student success

Here’s Why We Must Open Schools to Authentic Parent Partnership

When I taught first grade on the Navajo Nation, I’ll never forget when one of my fellow teachers—now my wife—wanted to host an event that welcomed our families to the school. The veteran educators there told her it would never happen. I was shocked by their skepticism, because most of our families were literally across the street. A dirt road was all that separated us. Sure enough, later that month over one hundred people—grandparents, parents, cousins and siblings—crowded into our small gym to learn how they could help their students succeed. 

These days, I see that the most inspiring district, charter and innovation work occurs when educators, students, families and communities are partners designing the education system that works best for all students. Open education practices—from teachers making home visits to parents leading a community-driven school turnaround—allow for partnerships with students and families that ensure their ability to choose their own destinies. This emergent trend has the potential to be the change our generation needs to reinvigorate our democracy and ensure the effective education of all students, regardless of background. 

Right now, nearly nine in 10 parents think their students are on grade level, yet far too many are sadly mistaken. If the public lacks trust in educational institutions, it may be due in some part to decades of closed systems that keep families from the information they need to advocate for their children.

Truly Open Schools and Systems Welcome Families and Confront Bias

We urgently need real partnership and openness in classrooms today. What would that look like? A system or school oriented towards partnership would support educators with resources and dollars to make time for deeper, truth-telling conversations with parents about student performance.

Families would be welcomed into schools. Schools would push to uncover the real implicit and explicit biases—related to race, class, gender, and so on—that prevent our educators and leaders from entering into partnerships with families. In the long term, true partnership would require a rewiring of the entire system toward relationships and trust.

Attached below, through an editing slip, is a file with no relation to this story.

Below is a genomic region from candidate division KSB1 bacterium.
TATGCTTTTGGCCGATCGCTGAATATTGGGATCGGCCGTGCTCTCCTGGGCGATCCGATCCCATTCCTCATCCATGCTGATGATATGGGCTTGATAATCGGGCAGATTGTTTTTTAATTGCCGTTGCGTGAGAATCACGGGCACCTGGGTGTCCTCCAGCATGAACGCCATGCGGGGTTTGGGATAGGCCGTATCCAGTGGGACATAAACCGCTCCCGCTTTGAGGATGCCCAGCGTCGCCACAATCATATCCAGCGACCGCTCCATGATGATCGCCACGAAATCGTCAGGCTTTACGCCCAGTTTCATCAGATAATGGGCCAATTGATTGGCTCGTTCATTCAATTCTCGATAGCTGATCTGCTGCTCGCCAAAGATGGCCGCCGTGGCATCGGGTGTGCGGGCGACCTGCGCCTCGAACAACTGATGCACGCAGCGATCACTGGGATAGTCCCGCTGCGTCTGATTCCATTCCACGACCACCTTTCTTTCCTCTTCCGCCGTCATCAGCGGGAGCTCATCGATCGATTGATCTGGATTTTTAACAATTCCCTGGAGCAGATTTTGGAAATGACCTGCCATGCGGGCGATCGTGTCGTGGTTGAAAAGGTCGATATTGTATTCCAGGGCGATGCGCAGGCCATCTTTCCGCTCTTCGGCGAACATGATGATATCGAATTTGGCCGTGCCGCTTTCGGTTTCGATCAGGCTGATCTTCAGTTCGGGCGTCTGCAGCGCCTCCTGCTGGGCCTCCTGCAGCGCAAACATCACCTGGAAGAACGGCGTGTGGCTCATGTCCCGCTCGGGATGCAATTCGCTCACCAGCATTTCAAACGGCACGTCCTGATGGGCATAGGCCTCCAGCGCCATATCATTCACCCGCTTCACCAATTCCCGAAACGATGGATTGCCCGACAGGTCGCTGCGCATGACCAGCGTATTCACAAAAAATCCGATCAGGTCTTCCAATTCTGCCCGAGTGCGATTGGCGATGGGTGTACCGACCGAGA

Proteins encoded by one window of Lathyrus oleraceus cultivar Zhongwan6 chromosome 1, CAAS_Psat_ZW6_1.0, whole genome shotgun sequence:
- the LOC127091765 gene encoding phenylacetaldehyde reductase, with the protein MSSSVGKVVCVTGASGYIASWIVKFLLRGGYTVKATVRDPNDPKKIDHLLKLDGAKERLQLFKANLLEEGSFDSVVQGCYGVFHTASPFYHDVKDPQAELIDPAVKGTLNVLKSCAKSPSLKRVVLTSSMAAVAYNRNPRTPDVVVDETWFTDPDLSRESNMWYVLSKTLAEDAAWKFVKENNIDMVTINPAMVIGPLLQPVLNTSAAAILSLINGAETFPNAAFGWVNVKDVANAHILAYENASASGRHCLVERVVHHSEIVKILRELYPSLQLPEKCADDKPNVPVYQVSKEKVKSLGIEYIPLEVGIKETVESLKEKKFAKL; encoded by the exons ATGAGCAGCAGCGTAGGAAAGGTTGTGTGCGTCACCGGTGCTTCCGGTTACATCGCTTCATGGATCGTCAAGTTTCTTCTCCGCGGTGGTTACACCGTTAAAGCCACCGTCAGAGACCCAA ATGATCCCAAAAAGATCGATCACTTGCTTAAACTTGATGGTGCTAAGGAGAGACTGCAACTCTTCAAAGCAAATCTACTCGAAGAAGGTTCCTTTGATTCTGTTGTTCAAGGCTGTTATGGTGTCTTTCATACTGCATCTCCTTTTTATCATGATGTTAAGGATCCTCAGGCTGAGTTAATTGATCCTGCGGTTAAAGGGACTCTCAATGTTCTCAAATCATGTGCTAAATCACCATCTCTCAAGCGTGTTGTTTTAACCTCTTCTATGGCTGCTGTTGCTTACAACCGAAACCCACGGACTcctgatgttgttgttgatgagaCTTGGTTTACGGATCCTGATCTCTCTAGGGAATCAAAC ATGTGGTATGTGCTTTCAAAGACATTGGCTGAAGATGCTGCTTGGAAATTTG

These ideas are not new. Research goes back decades that says partnership schools are better than fortress schools. Big and important thinkers have been calling for this for years—Anne Henderson and Karen Mapp, among others.

The Flamboyan Foundation has long championed this work. While I was at Denver Public Schools, we utilized many of these great thinkers and institutions to dramatically increase our parent and teacher relationships through home visits and supporting real community-designed turnaround initiatives. It was never enough, but it created new openings that showed a path forward. 

Anyone who is honest and has witnessed education over the past decade up close will understand how essential open partnership is.

  • Closed systems that push families and communities away are brittle and subject to political rollback.
  • New innovative school options that are decided without community input lack credibility.
  • Closed systems that don’t share their data with external groups or share honest realities with families slide into illegitimacy.

The walls between a closed school system and its communities are built on shifting sand that will feel increasingly obsolete in our interconnected world. 

By contrast, open-practice schools and systems co-create with the families and communities who pour their dreams and aspirations into the institutions that serve them.

  • Open schools translate their documents into dozens of languages to make sure everyone has open access to essential information about the future of their children.
  • Open superintendents share power and information publicly, holding themselves accountable and ask others to partner for a shared vision.
  • Open school boards ask tough questions publically and partner with their community to design solutions that serve all kids. 

Shifting to Open Partnerships with Families Will Take Patience and Grace

This doesn’t mean there won’t still be conflict or debate. Democracy is messy. Moving from closed mindsets about families to open partnership will mean big shifts in how we think about education and public leadership. There will be resistance from people and systems. It will require patience, grace and long-term commitment.

To meet this moment, we need leaders from all areas of education to commit to opening our system. Only then can we tap into the greatest arsenal of our democracy: the agency, expertise and talent of our students, families and communities.

In my new role at the Colorado Education Initiative, I’ll be leading our charge to work around the state to develop the capacity of our education systems to tap into this change. I’ll be partnering and learning from a growing movement of leaders, organizations and experts across the country who are working on this problem. As a board member for the Colorado Community College system, I will advocate and push our higher education system to be open to communities they serve. 

If we are to truly take this path of change, we will need a coalition of openers all over the country and at every level of our education system. What will your role be?

Dr. Landon Mascareñaz is the vice president of community partnerships at the Colorado Education Initiative. He was appointed by Governor Jared Polis to serve on the Colorado Community College and Occupational Education Board this past spring. He lives in Denver, Colorado.  

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